Skip to main content Skip to footer site map

A.R.T. Institute's HEROIN/E (KEEP US QUIET) and DUTCHMAN Begin Tonight


The American Repertory Theater/Moscow Art Theater School Institute for Advanced Theater Training, presents Silent Rage: a double bill of two plays, Heroin/e (Keep Us Quiet) by Carson Kreitzer and Dutchman by LeRoi Jones, directed by Scott Zigler.

Performances run tonight, March 13 and March 14, 15, 19, 20, and 21 at 7:30PM at the Zero Church Performance Space, corner of Church Street and Massachusetts Avenue, Harvard Square.

Playwright Carson Kreitzer explores the ambiguous lines between sanity and insanity, justice and crime in Heroin/e (Keep Us Quiet), a play inspired by the lives of two women: Anna Pankiev, the older sister of Sigmund Freud's patient, the Wolf Man; and Ellie Nesler, a woman who shot her son's accused molester while he was testifying in court.

Carson Kreitzer's Lasso of Truth is enjoying a National New Play Network Rolling World Premiere this year, with productions at Marin Theatre Company, Synchronicity in Atlanta, and Unicorn Theatre in Kansas City. She is a member of the Workhaus Collective, an alumna of New Dramatists, and a Core Member and current Board Member of the Playwrights' Center in Minneapolis. She is currently working with composer Matt Gould on a new musical, Lempicka, and writing a new play for the Guthrie Theatre, where she is the current Dowling Annaghmakerrig Fellow. Carson is the past recipient of two Jerome Fellowships and two McKnight Advancement Grants, support from the NEA and NYSCA, and was the first Playwrights Of New York (PoNY) Fellow at the Lark Play Development Center. Her collection SELF DEFENSE and other plays is available from No Passport Press.

The A.R.T. is a proud partner of PoNY (Playwrights of New York), providing an artistic home for PoNY Playwrights.

A conversation on the subway turns vicious as Dutchman's two passengers, a white woman and a young black man, flirt with race and rage. First performed in 1968, Amiri Baraka's Obie-winning drama maintains an incendiary power, hurtling through corridors of anger hidden deep below American decorum.

Founder of the Black Arts Movement, Amiri Baraka (formerly LeRoi Jones) was a prolific poet, dramatist, and critic. His work probes -- often explosively -- conventional understandings of American identity. Known for his insistent, vigorous energy, Baraka took long-held taboos as the starting point for a new method of art making. As artistic director of the Black Arts Repertory Theatre/School in Harlem, Baraka urged black artists to establish their own publications, playhouses, and aesthetic paradigms. Born in 1934, Baraka influenced multiple generations of artists around the world. He died in 2014.

Scott Zigler is the Director of the American Repertory Theater/Moscow Art Theatre School Institute for Advanced Theater Training at Harvard University. Founding member and past Artistic Director of New York's Atlantic Theater Company and past Director of the Atlantic Theater Acting School, where he still serves as Senior Acting Teacher. Co-author of the widely used text, A Practical Handbook for the Actor, Mr. Zigler has taught acting at universities around the country as well as in Canada, Italy, and Australia. Directing: Broadway: The Old Neighborhood by David Mamet; Off-Broadway: Dust (World Premiere); Atlantic Theater Company: Premiere of Tom Donaghy's adaptation of The Cherry Orchard; The Woods; Sure Thing; Strawberry Fields; Suburban News; As You Like It; National Tour: Oleanna; Regional: Phildelphia Theatre Company: Race; Steppenwolf Theatre Company: The Cryptogram; A Fair Country; American Repertory Theater: Romance; world premiere of Ellen McLaughlin's Ajax in Iraq (ART Institute); Copenhagen; Animals and Plants; Absolution; The Cripple of Inishmaan; The Old Neighborhood (world premiere); Other Regional: Glengarry Glen Ross (McCarter Theatre); The Cryptogram (Alley Theatre); Spinning Into Butter (Repertory Theatre of St. Louis).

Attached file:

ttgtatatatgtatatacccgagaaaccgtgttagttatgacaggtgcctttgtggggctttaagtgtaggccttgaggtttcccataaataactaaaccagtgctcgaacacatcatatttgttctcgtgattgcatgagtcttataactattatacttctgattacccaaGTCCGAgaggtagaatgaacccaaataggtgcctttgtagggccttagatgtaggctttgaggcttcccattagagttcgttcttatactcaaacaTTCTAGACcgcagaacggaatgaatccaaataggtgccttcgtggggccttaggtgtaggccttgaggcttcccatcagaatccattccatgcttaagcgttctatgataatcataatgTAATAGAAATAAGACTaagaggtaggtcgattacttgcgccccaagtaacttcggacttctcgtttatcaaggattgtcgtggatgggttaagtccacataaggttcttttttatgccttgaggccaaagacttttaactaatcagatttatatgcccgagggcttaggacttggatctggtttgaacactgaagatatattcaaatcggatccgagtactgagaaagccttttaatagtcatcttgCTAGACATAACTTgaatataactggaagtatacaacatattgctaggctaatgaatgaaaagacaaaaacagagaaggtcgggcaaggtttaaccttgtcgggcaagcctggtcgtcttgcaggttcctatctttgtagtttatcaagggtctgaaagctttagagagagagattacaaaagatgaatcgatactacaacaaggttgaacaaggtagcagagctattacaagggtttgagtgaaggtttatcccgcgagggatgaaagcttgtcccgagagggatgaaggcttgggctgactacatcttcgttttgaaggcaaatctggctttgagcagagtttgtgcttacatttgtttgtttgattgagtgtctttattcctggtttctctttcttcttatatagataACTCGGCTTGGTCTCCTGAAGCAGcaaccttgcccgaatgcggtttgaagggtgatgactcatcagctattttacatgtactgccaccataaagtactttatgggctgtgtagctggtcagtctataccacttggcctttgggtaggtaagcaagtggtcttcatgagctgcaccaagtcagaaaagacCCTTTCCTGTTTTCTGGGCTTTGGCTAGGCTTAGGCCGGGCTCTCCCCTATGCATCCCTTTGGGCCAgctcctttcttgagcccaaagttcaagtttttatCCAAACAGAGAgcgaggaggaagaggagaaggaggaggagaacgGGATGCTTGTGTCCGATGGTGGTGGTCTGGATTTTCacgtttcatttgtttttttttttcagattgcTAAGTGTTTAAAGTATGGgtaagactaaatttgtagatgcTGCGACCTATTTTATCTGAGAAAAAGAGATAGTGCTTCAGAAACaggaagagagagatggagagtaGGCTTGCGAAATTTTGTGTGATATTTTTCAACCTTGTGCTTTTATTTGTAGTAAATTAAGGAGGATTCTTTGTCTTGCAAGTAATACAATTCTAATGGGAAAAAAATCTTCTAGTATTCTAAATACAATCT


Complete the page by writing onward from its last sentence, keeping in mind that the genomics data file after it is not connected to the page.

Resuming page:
Tickets are $20, $15 for Members and Subscribers. Seating is General Admission. For more information call 617.547.8300 or visit

About the A.R.T./MXAT Institute for Advanced Theater Training - The A.R.T. Institute was established in 1987 by the American Repertory Theater (A.R.T.) as a training ground for the professional American theater. It is a two-year, graduate training program for theater professionals, operated in association with the Moscow Art Theater School (MXAT). The wide range of courses given by the international faculty offers students unique preparation for the multi-faceted demands of the professional theater.

Each year, approximately twenty-three carefully selected students are admitted for a full-time, two-year program of graduate study in acting, dramaturgy, or voice pedagogy. The Institute accepts inquisitive student artists, whose talent, enthusiasm, intelligence, and cultural curiosity can pioneer and lead the theater of the future. Upon successful completion of the academic requirements for the program, students will be awarded a Master of Liberal Arts Degree in Extension Studies from the faculty of the Harvard Extension School and the faculty of the American Repertory Theater Institute for Advanced Theater Training at Harvard University, and a Certificate of Achievement from the faculty of the Moscow Art Theater School.

Further information about this program can be obtained by calling the Institute at 617.495.2668 or online at

Related Articles View More Boston Stories

Buy at the Theatre Shop

T-Shirts, Mugs, Phone Cases & More

More Hot Stories For You